WHEN the government notified tax-return forms — ITR 1, ITR 2 and ITR 4S — for FY15 a few weeks ago, it stirred quite a controversy.
WHEN the government notified tax-return forms — ITR 1, ITR 2 and ITR 4S — for FY15 a few weeks ago, it stirred quite a controversy. These forms entailed a number of additional disclosures by taxpayers, including exhaustive details of foreign trips and bank accounts. Consequent to the representations made before the finance ministry by stakeholders, the forms were put on hold.
On May 31, the government announced a number of changes in the forms aimed at simplifying them, abandoning its attempt to seek detailed disclosures of foreign trips and bank accounts and delivering on its promise of simpler tax filing. ITR 2 is now expected to be reduced from a 14-page comprehensive document to a three-page concise form (with annexures to be filled up only if applicable).
The requirement to report extensive details of foreign trips made during the financial year, including countries visited, number of trips and expenses incurred from own sources, will be done away with, instead only requiring the disclosure of the passport number. This is a welcome change.
Earlier, the forms sought detailed particulars of all bank accounts held in India. Now, while taxpayers will be required to furnish the account number and IFSC code for all current and savings accounts held by them at any time during the previous year, they won’t have to give details of dormant accounts. Taxpayers will also be spared from disclosing the balance in each bank account.
To identify undisclosed income stashed abroad, the government had introduced mandatory reporting of foreign assets held outside India for all ordinary resident taxpayers. This provision, along with Indian citizens, also covered foreign citizens who stayed in India long enough to qualify as ordinary residents. This anomaly will now be set right with the relaxation in the reporting requirement of foreign assets for individuals who are not Indian citizens and are present in India on business, employment or student visa (expatriate). Such relaxation will, however, be restricted to foreign assets acquired by the foreign citizen when he qualified to be non-resident in India and from which no income is derived during the fiscal.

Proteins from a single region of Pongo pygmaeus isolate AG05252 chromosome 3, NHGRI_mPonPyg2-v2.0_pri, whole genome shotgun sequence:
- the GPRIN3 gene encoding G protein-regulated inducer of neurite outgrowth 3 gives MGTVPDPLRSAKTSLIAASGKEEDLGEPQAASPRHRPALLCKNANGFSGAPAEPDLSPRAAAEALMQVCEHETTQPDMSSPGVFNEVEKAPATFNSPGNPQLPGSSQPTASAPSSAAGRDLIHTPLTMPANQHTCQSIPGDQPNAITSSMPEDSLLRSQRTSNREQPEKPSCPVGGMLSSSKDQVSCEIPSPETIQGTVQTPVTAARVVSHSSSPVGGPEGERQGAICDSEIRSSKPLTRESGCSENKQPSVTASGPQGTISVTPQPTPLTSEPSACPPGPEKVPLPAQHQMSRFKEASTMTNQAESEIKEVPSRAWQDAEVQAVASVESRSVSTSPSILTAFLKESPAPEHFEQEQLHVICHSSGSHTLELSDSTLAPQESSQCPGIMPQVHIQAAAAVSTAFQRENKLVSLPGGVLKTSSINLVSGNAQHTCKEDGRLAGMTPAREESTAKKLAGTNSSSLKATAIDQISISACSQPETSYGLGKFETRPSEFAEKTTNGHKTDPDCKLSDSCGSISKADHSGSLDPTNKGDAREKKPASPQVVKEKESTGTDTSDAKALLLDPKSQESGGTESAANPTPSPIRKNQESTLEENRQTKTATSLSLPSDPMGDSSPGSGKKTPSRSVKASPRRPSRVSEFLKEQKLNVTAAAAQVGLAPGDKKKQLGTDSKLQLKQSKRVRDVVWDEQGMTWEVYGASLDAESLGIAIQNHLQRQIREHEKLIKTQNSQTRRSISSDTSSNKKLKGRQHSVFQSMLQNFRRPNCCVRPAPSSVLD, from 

There will also be the much required rationalisation in respect of return forms to be used by individuals. Hitherto, individuals with income from more than one house or capital gains were required to file their returns in form ITR 2.
However, a majority of individuals using form ITR 2 did not have capital gains and, hence, to save such taxpayers the hassle of filling up the detailed form ITR 2, they can now file their return via a new form, ITR 2A, if they do not have any income from capital gains, business or profession and foreign income/assets.
Moreover, individual taxpayers with exempt income exceeding R5,000 were not allowed to use the simpler ITR 1 form. Instead, they were mandatorily required to use form ITR 2. Taxpayers with exempt income (other than agricultural income exceeding R5,000), without any ceiling, will now be allowed to use ITR 1, making the return filing process much easier and faster for them.
The software for these return forms is being prepared and the forms are expected to go public only in the third week of June. Hence, the government has extended the deadline for filing returns by a month.
The writer is senior manager Deloitte. With inputs from Bhavin Rajput, manager and Monish Satra, assistant manager, Deloitte in India